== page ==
Burnham’s first wife laid to rest

(Trinidad Newsday) Sheila Lataste-Burnham, 91, the  first wife of Guyana’s first executive president, the late Forbes Burnham, was  described by her eldest daughter as a politician in her own right.

At the funeral service for Lataste-Burnham held at the Tranquility Methodist Church, Port of Spain, where she was baptised and married,  her eldest daughter, Roxanne Van West Charles, said her mother believed, “if you  did not vote, then you had no say.”

Lataste-Burnham died on July 22, in St Vincent and the Grenadines.
Among those present at the funeral were Lataste-Burnham’s sons-in-law, grandchildren, and Sharon Rowley, wife of Opposition Leader Dr Keith Rowley.

Daughters Francesca Onu, left, Roxanne VanWest-Charles and Annabelle Pollard view the body during Friday’s funeral service for Sheila Burnham. (Photo courtesy of Newsday)

Lataste-Burnham, who was born in Woodbrook, became a household name along with other well-known women in Guyanese  politics, and is still remembered in Guyana even though she returned to Trinidad  after her marriage to Burnham ended in a divorce.

Lataste-Burnham and Forbes Burnham met in London, England, post-World War II while they were both  students. He was studying law, and she was studying to be an ophthalmic optician.

According to her second daughter, Anabelle Pollard, after the divorce Lataste-Burnham returned to Trinidad as a single parent, and remained  there until 2006, when she joined her daughter, Francesca Onu, in St Vincent and the Grenadines.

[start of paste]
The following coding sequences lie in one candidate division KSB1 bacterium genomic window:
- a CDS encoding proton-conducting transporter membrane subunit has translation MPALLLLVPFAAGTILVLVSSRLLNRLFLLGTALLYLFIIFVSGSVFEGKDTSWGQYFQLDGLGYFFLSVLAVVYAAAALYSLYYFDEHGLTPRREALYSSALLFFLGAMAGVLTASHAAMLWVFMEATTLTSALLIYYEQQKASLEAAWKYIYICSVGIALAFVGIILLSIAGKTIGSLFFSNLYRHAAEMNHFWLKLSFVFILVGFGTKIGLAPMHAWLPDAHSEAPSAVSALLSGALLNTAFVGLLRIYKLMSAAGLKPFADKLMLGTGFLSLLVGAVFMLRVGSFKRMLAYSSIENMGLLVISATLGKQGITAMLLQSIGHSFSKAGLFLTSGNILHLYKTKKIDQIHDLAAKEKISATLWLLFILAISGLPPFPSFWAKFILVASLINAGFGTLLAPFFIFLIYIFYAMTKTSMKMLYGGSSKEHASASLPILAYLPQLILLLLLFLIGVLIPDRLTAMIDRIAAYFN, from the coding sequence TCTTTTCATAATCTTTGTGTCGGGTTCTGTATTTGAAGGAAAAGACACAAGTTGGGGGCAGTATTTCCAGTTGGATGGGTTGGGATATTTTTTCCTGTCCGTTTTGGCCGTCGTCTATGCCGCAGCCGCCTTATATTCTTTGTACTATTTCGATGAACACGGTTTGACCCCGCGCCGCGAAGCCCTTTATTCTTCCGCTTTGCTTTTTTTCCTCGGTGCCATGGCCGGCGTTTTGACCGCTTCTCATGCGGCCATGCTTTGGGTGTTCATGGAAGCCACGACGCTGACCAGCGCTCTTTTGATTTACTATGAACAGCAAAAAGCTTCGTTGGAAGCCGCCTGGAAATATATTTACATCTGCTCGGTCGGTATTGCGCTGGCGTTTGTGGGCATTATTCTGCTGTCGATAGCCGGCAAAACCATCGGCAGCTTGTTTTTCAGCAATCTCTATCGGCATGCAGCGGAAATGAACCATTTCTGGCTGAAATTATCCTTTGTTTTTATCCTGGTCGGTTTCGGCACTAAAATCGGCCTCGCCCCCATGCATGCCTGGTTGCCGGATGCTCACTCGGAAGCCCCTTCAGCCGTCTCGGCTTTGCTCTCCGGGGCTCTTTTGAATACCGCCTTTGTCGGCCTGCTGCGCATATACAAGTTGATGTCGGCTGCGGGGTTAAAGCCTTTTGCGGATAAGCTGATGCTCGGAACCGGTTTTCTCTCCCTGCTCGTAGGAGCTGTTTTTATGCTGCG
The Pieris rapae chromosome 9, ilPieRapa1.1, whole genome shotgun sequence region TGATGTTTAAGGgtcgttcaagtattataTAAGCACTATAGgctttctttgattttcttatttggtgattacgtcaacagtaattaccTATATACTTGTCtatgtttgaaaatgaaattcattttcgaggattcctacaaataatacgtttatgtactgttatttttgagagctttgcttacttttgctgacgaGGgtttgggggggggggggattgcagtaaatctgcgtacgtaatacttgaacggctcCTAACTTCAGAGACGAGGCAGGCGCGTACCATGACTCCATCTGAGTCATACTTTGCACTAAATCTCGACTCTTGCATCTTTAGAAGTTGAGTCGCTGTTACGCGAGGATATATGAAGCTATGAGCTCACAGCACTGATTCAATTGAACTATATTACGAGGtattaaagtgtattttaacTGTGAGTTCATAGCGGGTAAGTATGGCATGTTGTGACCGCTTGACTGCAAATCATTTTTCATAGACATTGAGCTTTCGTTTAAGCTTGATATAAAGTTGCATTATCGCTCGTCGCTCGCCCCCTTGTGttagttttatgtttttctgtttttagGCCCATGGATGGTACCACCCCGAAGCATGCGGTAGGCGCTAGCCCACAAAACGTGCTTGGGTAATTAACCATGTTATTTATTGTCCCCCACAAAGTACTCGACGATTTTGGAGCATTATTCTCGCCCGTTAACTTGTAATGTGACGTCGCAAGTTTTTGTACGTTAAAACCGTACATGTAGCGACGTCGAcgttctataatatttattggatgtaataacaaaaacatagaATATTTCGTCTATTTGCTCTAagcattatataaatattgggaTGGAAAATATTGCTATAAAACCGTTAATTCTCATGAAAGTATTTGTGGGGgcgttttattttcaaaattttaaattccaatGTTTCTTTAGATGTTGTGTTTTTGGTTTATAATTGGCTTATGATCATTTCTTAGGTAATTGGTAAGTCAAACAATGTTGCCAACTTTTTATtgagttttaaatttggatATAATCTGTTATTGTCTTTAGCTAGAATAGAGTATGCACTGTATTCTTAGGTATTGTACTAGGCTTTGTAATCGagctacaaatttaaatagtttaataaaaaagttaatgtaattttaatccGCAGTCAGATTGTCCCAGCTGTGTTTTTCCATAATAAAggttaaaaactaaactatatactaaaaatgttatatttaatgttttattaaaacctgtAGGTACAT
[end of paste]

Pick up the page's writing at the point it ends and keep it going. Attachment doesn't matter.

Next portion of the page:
Onu said her mother had vowed never to live with any of her children and their families, but they found a way to get her to St Vincent and the Grenadines when she was diagnosed with Alzheimer’s disease.

A friend for over 30 years and former Governor General of Grenada Dame Hilda Bynoe in her  tribute noted Lataste-Burnham was an avid story-teller who loved talking about  Guyana. She remembered her as a dancer and as someone who also loved gardening, but who most of all was  dedicated to her family and her profession of ophthalmic optician.
In T&T she worked at Imperial Optical, and was also in private practice.

Optometrist Joyce Ali said, “Sheila was a gentle and beautiful woman of an era that’s gone.”
General Manager of Imperial Optical, Rodney Boodoosingh, remembered her as a “strong professional and trustworthy woman.”
Lataste-Burnham was later buried at Lapeyrouse  Cemetery. (Miranda La Rose)

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